NO further details have been released on the Greyhound Industry Reform Panel after Australian Racing Greyhound contacted the Department of the Premier on Wednesday afternoon.
In an attempt to extract further information, ARG asked what topics had been discussed by the Greyhound Industry Reform Panel, which would have an impact on the sport moving forward.
A spokesperson from the Greyhound Industry Reform Panel would only give a vague description of the group’s objectives, however did mention the five-person panel had met multiple times.
“The panel has met five times on a weekly basis since October and has considered a number of reports, including the recommendations of the Report of the Special Commission of Inquiry, as well as the industry reform guarantees that were put forward by the Greyhound Racing Industry Alliance in August,” the spokesperson said.
“The NSW Government appointed the Greyhound Industry Reform Panel to determine the new regime that will ensure greyhound racing in NSW prioritises animal welfare, has a robust governance structure and a tough independent regulator to monitor the industry.”
ARG also asked whether the industry will be able to make submissions for consideration, and whether the work of the panel will be made public prior to the recommendations being submitted to the Premier.
“Stakeholders have been consulted extensively through the Commission of Special Inquiry and through the Transition Taskforce’s work, led by John Keniry.
“The Panel will consult directly with relevant experts as part of its work.”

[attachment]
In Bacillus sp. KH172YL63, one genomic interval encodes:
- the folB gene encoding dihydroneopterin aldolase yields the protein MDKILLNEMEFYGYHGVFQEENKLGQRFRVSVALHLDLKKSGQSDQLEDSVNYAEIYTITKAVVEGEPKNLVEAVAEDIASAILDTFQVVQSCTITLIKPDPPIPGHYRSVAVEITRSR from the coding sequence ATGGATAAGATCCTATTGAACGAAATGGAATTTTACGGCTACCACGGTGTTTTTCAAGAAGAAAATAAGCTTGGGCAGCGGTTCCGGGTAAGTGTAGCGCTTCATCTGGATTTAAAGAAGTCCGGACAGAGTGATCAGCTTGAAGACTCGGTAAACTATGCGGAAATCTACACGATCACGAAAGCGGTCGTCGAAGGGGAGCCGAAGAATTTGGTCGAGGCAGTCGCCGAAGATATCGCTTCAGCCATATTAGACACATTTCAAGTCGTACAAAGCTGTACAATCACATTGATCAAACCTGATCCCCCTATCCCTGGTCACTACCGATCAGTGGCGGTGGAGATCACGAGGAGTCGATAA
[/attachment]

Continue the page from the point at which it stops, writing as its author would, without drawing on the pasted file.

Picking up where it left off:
The spokesperson was unable to provide a timeframe on when the recommendations would be handed to the government, stating “The Government has given the Panel the time it needs to complete its work before it recommends the next steps for the industry”.
Australian Racing Greyhound will endeavour to learn more about the process of the Panel’s work and what will form a part of the recommendations to the government.
It is unacceptable if the industry is kept in the dark until the recommendations are submitted to the Government.
With tens of thousands of people involved in the sport in some capacity, we deserve to know what is being proposed and we should be given the chance to submit a response to any concerns.
This is not about fighting reform. The industry recognises it needs to lift its standards and it is ready to do so, but at the same time it is grossly unfair to leave everyone in the dark whilst making drastic changes to people’s way of life, without their consultation.
Added to this, the government is still yet to confirm whether the panel will be required to recommend restricting the industry to the 2000 breeding quota mentioned in the NSW Greyhound Racing Industry Alliance’s letter to the Premier on August 9, which is specifically mentioned within the terms of reference.
Once again, everything seems like a secret.
Whilst understanding the panel is undertaking a gruelling task, greater transparency is needed if the reform process is to be successful.